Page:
Perhaps Strayed saw no reason to weigh down her bypass storyline with a tangent about Manzanar. But it does a disservice to all Americans to suggest that Asian Americans aren’t part of the broader social and historical fabric of our country, or that our stories hold no meaning outside our self-contained community. Of course it is not the responsibility of an author to tell everyone’s story, particularly in a memoir. Yet by leaving Manzanar out of the narrative, Strayed bypassed an opportunity to build a richer context and a more inclusive story.

The Manzanar bypass represented a broader issue I had with Wild, which was Strayed’s utter blindness to her own white privilege. Her lack of critical consciousness regarding her race was especially disappointing given how acutely aware Strayed was of the dangers of being a woman hiking alone in the wilderness. Near the end of her journey, she reflects, “All the time that I’d been fielding questions about whether I was afraid to be a woman alone—the assumption that a woman alone would be preyed upon—I’d been the recipient of one kindness after another… I had nothing but generosity to report. The world and its people had opened their arms to me at every turn.” Indeed, Strayed’s journey was filled with kindness of strangers. She is picked up for rides while hitchhiking between the PCT and campgrounds; she is invited into people’s homes to eat, shower, and rest; she is given free food and shelter when she runs out of money.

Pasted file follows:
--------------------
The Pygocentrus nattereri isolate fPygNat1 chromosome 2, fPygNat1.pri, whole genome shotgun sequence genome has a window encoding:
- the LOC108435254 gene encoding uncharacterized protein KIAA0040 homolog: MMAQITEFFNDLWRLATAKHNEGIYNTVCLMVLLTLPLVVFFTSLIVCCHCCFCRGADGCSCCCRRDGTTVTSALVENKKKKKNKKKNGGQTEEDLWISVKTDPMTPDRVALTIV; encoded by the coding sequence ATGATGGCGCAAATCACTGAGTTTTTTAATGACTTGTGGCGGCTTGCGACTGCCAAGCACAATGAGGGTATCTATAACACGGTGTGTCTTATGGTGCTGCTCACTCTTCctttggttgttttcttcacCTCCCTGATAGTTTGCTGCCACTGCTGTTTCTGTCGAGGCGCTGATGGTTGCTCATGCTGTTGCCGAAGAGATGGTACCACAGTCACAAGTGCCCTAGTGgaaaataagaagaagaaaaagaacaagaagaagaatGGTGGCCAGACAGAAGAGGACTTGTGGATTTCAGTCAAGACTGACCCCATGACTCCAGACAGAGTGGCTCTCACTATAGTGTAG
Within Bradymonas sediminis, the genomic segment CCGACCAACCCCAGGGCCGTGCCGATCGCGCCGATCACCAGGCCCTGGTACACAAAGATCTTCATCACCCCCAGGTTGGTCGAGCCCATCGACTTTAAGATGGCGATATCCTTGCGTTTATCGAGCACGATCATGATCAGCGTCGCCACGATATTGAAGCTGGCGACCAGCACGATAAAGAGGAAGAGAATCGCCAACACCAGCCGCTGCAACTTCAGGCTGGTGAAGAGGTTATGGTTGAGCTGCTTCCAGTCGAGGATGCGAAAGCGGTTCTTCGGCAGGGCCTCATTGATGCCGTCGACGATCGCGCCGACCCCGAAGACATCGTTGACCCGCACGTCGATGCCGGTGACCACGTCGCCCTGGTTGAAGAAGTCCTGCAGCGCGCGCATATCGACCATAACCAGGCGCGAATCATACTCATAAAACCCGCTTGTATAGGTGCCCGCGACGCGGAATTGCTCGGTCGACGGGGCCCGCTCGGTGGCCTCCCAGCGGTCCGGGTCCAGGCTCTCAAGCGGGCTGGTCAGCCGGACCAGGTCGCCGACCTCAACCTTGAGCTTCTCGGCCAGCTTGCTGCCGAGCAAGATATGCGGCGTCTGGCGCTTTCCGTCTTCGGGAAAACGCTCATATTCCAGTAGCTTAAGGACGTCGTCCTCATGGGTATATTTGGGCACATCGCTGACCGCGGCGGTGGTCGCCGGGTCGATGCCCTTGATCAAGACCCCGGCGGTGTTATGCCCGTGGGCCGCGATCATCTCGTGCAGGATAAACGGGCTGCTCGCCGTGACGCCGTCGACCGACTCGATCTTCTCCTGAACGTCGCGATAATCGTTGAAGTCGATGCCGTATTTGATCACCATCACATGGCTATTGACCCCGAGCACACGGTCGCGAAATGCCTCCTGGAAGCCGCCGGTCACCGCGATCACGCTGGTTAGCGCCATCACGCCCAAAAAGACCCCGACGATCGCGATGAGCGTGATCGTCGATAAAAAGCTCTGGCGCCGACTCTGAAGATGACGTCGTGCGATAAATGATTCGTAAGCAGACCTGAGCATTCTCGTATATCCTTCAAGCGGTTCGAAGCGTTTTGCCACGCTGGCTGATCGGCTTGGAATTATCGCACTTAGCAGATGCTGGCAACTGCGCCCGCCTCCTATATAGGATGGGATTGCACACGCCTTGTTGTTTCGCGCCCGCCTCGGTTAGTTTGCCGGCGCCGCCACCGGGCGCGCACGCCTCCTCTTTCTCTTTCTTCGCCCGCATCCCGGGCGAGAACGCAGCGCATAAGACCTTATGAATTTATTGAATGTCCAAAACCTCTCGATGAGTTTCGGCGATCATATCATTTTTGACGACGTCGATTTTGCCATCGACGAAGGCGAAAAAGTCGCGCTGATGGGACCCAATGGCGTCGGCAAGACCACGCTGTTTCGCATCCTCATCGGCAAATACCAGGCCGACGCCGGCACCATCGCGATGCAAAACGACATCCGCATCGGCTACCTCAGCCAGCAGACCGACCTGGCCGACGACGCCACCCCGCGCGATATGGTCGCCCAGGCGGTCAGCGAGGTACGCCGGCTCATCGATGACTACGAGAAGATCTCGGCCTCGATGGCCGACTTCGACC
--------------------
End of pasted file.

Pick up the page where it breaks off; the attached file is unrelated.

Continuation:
Strayed does not bother to analyze her reception beyond marveling at the open generosity of those she meets. While she occasionally concedes that being a woman is advantageous for her in some ways, she totally fails to acknowledge the ways in which her whiteness mitigates the risks posed by being a woman. She remains oblivious to the impact the intersection of her gender and race had on her experience on the PCT.

Halfway through her hike, Strayed refers to Monster as “my almost animate companion… I was amazed that what I needed to survive could be carried on my back. And, most surprising of all, that I could carry it.” Yet part of the reason Strayed could survive with just the contents of Monster was because she also carried the “invisible knapsack” of white privilege, described by Peggy McIntosh* as “an invisible weightless backpack of special provisions, maps, passports, codebooks, visas, clothes, tools and blank checks.” Being white granted Strayed access, and provided her a sense of certainty and security that the world is made for her and will accommodate her.

Perhaps it is a unique conceit of writers to think their individual stories showcase universally applicable truths about human nature. But it is troubling when the very foundation of a story rests on a privilege not afforded to everyone. Had Strayed been a woman of color, her journey along the PCT would have been a very different experience, and Wild would have been a very different book.

*Peggy McIntosh is an American anti-racist activist and feminist, currently teaching at Wellesley College. Her article “Unpacking the Invisible Knapsack” is considered a seminal work on white privilege.

© 2013 Christine Munteanu

california identity manzanar memoir West Coast white privilege wild